Montgomery & Bucks County Workers' Compensation Law Blog

Tuesday, August 4, 2015

Employer Blocked From Disclaiming Worker as Employee; Worker Entitled to Compensation Benefits

What are my options if my employer is claiming I am an independent contractor? Can I still receive workers’ compensation benefits? 

One of the most pivotal issues in a workers’ compensation case is the classification of the injured worker as either an independent contractor or employee. If classified as the former, it may be more difficult to obtain workers’ compensation benefits, especially within the construction industry. However, other employees are generally presumed covered by an employer’s workers’ compensation plan provided certain criteria are met. 

Take, for instance, a recent case involving a painter and an employer who had placed an advertisement in the local newspaper seeking painting services on an upcoming construction project. In that case, the painter arrived at the jobsite with his own truck, tools, and supplies – which is an important factor in considering a worker’s status (i.e., does he supply his own equipment?). 

Shortly thereafter, the employer stated that the painter would need to sign a document prior to beginning the job, and would be paid at a rate of $100.00 per day. However, the document establishing the relationship as contractual (as opposed to employment) was never actually signed.  Thereafter, the painter sustained severe injuries on the third day of work when he fell from a roof.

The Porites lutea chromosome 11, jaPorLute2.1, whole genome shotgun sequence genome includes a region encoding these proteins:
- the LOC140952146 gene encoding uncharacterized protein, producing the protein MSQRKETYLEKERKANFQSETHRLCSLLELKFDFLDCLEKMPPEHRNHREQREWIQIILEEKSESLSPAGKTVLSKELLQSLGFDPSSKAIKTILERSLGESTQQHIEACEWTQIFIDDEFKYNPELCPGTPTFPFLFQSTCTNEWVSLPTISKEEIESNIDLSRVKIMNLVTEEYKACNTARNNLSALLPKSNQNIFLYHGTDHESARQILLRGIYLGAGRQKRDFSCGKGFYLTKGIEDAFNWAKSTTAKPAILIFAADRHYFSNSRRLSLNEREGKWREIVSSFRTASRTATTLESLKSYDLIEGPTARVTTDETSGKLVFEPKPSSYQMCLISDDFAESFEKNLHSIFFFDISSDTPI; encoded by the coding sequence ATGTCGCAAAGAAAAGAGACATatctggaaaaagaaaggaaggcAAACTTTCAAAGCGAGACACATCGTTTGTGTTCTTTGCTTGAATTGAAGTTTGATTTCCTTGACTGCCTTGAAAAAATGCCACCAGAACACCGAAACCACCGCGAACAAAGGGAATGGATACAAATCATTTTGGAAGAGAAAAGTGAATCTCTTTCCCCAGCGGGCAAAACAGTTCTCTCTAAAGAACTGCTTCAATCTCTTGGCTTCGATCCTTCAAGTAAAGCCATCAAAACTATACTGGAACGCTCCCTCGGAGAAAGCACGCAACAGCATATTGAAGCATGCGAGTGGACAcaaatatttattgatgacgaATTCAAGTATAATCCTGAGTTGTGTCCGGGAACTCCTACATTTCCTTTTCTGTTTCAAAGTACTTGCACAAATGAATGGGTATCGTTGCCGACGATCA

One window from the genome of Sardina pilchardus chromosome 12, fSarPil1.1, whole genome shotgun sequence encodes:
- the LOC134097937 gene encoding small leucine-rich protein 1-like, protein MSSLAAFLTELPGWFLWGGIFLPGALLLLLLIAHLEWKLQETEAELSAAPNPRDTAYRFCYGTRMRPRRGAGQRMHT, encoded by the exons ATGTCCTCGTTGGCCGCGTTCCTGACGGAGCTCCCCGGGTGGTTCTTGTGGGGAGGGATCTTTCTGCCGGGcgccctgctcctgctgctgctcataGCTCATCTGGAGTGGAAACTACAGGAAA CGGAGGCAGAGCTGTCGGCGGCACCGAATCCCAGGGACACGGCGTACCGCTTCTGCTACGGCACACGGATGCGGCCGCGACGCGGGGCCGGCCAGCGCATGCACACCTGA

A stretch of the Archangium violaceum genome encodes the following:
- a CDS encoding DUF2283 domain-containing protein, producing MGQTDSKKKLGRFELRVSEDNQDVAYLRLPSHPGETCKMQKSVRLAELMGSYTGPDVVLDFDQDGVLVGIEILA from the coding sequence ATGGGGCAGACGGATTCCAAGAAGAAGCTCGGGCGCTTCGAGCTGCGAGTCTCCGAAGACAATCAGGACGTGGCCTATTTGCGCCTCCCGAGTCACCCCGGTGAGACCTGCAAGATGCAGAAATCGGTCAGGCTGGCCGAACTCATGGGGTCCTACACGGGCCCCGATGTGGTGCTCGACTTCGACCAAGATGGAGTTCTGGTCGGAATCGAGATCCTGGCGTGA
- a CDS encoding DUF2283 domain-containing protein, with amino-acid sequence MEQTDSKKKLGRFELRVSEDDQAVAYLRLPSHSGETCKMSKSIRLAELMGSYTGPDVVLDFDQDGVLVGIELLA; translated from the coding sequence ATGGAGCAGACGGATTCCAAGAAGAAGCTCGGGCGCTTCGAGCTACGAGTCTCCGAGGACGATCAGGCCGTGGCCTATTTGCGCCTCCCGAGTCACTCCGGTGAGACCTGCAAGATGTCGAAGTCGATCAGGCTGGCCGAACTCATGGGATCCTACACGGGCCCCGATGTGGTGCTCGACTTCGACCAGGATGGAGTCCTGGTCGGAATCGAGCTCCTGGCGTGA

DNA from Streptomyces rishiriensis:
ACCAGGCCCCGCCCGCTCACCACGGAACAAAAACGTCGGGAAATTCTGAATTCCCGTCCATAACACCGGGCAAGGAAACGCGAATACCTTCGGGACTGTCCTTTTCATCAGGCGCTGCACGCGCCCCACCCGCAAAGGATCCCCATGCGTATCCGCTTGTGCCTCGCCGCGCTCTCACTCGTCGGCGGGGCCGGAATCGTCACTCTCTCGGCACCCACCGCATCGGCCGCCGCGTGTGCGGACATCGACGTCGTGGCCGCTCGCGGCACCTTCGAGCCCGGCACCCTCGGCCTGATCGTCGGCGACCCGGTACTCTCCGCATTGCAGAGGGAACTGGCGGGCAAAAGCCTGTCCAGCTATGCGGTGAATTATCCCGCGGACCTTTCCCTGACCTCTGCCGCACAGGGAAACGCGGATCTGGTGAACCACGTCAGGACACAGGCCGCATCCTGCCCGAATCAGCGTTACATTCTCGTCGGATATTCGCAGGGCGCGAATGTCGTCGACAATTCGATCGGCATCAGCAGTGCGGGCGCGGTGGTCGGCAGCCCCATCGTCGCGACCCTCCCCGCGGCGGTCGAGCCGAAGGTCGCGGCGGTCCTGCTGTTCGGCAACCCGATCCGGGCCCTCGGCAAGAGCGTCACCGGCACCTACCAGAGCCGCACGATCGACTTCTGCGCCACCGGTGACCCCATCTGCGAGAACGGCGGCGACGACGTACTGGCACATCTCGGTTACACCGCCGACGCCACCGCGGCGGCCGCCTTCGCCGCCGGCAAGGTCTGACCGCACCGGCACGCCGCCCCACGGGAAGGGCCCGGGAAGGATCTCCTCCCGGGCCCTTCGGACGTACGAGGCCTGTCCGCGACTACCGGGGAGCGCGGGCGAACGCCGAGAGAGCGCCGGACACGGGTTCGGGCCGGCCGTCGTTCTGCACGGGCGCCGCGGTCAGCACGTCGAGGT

The painter made a claim for workers’ compensation benefits, to which the employer objected on the grounds that the painter was misclassified as an employee. The employer also asserted that there is no legal requirement that an independent contractor agreement must be signed prior to a contractor beginning work. The court disagreed. 

As a starting point, the court reviewed the language of the applicable workers’ compensation regulation which states “[A]n individual who performs services in the construction industry for remuneration is an independent contractor only if . . . [the individual] has a written contract to perform such services.” Taking the language at face value, the court held that at no point in the short-lived, three-day work relationship did an agreement exist between the employer and the painter. And, even if the painter eventually signed the agreement (which he has denied), this does not alter the employment relationship as it existed in the first three days prior to the injury. 

If you were recently injured on the job and would like to discuss your rights and obligations under the law, please do not hesitate to contact the Pennsylvania workers compensation attorneys at Louis P. Lombardi, II and Associates.  We serve the areas of Montgomery and Bucks County.  Call us at  (610) 239-7600. 

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